I have been hearing the term aperture for years now. I knew it was something to do with a camera’s lens and in particular its iris. But that is as far as my knowledge on the subject extended. With the daily use of a smartphones’ camera, which has a fixed aperture, I was not interested in finding more on the subject!
More recently, though, I have become more interested in photography and videography. Thus, I have been asking myself – what is aperture? In short, the topic deals with the focal point – your subject; depth-of-field – what you see around your subject; and focal ratio – the amount of light that can get through depending on the type of lens you are using – prime vs zoom, and the available aperture of the iris. Put all those together and you can end up with either great vibrant photographs or flat boring ones, which might not help you convey the effect you were going for.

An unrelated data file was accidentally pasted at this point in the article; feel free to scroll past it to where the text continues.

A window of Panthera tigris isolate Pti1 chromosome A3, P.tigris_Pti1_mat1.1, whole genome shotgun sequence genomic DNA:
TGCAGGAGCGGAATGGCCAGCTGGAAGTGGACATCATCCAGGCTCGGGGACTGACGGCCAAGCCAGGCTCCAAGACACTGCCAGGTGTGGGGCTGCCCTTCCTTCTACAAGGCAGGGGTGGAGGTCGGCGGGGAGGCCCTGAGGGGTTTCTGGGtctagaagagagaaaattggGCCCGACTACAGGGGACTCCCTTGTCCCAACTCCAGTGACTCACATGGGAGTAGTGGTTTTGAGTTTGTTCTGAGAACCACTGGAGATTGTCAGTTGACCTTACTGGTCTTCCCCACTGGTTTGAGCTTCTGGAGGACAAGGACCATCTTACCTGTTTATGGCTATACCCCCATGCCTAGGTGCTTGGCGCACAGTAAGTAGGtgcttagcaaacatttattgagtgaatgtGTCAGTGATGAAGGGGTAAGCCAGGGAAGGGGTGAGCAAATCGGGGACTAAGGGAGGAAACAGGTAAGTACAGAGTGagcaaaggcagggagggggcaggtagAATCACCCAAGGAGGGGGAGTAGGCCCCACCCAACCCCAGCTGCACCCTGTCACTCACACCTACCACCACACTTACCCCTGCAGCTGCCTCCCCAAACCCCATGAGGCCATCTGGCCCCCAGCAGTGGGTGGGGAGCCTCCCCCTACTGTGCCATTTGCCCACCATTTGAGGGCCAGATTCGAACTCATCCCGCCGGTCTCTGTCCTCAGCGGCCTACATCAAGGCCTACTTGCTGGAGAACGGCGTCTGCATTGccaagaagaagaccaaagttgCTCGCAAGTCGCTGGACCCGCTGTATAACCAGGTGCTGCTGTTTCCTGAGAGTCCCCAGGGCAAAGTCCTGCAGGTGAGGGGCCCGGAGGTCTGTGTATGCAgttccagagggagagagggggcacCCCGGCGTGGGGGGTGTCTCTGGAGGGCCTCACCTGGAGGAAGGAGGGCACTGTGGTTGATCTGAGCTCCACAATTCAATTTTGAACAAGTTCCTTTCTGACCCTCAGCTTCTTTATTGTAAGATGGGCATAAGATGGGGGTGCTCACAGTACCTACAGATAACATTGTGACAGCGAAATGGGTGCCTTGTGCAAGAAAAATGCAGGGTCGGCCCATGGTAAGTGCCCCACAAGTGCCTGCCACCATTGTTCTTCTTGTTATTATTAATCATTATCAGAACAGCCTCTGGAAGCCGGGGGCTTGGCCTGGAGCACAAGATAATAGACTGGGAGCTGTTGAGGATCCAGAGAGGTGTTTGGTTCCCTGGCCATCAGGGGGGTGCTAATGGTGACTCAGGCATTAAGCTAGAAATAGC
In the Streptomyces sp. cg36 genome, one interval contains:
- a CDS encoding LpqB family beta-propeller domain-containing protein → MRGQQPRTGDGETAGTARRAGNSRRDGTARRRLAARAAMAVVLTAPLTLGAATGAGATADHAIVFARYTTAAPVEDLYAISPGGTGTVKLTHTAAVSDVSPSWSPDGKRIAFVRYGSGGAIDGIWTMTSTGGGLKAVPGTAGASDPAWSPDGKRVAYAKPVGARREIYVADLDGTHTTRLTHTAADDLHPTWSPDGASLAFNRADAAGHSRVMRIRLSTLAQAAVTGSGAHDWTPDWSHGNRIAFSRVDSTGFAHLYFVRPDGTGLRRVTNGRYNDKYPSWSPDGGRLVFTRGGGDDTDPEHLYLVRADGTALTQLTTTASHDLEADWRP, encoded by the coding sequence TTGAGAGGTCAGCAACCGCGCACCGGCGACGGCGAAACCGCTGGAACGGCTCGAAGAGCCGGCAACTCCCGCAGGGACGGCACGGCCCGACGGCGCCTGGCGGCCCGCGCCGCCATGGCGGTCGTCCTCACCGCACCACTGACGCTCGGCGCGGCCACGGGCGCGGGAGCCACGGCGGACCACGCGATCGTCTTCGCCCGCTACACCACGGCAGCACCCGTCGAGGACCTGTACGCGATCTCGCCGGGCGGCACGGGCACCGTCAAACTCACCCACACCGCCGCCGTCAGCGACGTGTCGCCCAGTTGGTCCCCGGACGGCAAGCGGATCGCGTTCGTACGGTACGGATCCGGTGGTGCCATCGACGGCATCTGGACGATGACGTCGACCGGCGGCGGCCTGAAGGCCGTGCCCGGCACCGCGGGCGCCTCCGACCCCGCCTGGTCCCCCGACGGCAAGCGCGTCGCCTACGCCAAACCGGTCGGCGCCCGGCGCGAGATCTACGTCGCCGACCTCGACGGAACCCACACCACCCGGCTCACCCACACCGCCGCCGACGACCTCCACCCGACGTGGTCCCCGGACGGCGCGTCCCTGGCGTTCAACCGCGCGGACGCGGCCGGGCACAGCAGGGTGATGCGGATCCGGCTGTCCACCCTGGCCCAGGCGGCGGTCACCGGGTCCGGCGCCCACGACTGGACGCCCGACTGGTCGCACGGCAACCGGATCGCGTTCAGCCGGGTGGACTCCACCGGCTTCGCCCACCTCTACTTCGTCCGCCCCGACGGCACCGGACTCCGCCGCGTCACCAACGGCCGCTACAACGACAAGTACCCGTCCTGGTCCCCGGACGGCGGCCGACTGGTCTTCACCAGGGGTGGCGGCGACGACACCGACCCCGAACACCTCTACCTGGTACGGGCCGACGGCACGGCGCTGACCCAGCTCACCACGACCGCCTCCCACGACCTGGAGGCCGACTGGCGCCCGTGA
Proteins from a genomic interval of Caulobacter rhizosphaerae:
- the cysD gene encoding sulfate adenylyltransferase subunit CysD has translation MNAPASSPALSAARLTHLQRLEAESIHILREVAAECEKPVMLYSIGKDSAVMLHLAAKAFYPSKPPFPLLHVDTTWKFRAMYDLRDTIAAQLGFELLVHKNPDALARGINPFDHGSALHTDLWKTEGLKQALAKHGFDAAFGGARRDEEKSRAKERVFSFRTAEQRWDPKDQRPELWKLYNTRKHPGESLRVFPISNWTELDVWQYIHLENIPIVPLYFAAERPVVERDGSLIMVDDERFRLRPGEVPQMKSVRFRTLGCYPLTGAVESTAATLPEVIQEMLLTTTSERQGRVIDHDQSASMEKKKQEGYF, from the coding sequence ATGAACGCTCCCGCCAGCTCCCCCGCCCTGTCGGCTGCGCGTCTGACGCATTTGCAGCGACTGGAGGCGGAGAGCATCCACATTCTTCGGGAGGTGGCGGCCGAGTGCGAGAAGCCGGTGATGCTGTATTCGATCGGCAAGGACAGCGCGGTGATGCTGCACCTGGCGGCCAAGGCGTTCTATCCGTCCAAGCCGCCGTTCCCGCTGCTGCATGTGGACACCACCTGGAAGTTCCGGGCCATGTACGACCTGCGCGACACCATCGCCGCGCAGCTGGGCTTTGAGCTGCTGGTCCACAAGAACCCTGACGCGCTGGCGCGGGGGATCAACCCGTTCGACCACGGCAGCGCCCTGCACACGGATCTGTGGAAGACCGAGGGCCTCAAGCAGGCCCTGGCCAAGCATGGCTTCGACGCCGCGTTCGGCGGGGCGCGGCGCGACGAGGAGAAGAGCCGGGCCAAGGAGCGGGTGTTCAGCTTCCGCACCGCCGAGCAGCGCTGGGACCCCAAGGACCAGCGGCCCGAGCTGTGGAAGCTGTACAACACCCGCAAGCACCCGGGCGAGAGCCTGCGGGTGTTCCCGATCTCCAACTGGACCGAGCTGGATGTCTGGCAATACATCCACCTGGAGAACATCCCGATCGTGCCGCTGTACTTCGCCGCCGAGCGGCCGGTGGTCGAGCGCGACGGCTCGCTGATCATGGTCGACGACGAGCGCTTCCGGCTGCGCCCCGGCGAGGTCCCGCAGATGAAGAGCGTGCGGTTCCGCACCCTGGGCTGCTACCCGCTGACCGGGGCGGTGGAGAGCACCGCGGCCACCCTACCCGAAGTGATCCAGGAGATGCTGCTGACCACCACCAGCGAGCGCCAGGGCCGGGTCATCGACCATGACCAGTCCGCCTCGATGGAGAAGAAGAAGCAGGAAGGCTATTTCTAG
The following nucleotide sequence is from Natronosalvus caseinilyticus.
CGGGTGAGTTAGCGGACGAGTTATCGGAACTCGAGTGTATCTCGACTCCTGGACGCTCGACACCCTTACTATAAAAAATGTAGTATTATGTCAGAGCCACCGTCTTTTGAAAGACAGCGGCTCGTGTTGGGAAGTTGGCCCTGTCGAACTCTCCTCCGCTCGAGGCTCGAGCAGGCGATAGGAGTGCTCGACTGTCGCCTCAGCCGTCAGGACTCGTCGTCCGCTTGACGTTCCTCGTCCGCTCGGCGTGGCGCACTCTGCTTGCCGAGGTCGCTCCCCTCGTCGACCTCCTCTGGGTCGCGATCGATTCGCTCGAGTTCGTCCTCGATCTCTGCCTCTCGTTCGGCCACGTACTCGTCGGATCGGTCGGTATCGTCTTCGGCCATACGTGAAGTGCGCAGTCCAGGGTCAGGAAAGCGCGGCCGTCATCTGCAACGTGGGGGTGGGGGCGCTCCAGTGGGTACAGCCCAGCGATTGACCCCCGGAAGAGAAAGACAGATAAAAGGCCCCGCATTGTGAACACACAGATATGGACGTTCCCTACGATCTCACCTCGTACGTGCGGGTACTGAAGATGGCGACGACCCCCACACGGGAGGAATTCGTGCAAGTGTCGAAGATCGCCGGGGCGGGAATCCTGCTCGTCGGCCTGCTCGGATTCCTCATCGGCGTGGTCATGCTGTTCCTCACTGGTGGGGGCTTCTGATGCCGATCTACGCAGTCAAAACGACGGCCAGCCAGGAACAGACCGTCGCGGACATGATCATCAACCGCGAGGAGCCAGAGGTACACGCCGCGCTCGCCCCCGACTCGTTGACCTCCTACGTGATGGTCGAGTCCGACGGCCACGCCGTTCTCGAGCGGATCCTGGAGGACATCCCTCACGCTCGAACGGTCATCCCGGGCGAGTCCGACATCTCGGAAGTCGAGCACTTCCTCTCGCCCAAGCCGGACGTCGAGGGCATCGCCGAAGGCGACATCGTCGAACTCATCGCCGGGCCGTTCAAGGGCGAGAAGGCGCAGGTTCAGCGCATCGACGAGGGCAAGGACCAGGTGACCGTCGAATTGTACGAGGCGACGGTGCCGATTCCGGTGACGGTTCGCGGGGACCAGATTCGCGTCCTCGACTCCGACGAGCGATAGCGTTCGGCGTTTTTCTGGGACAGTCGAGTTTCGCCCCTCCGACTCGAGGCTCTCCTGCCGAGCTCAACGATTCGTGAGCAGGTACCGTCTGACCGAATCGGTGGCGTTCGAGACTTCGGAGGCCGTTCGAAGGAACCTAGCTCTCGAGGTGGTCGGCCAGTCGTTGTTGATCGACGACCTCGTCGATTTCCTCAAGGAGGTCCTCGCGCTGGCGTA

After watching several videos explaining and demonstrating how aperture and f-stops work, which I am going to embed below, I have created the following reference table for myself. Keep in mind that each side is the extreme and there are progressions between them. It is not a case of either or.
My short aperture guide:
- Open (large) – Aperture State – Closed (small)
- Fast – Shutter Speed – Slow
- 1 – f-stop – 22
- Focused with blurred back/foreground (pop) – Focus Subject – Flat (everything)
- Daytime – When to Use – Nighttime
Below is an image illustrating most of what is in the guide.
I am including several of the videos which helped me understand aperture better.
Regarding smartphones – even though the cameras on smartphones have fixed aperture, you can still manipulate them some by using mobile lenses. There are many different options on the market when it comes to removable mobile lenses, the ones I use with my Google Pixel 3XL are by Moment, more specifically the Moment M-Series.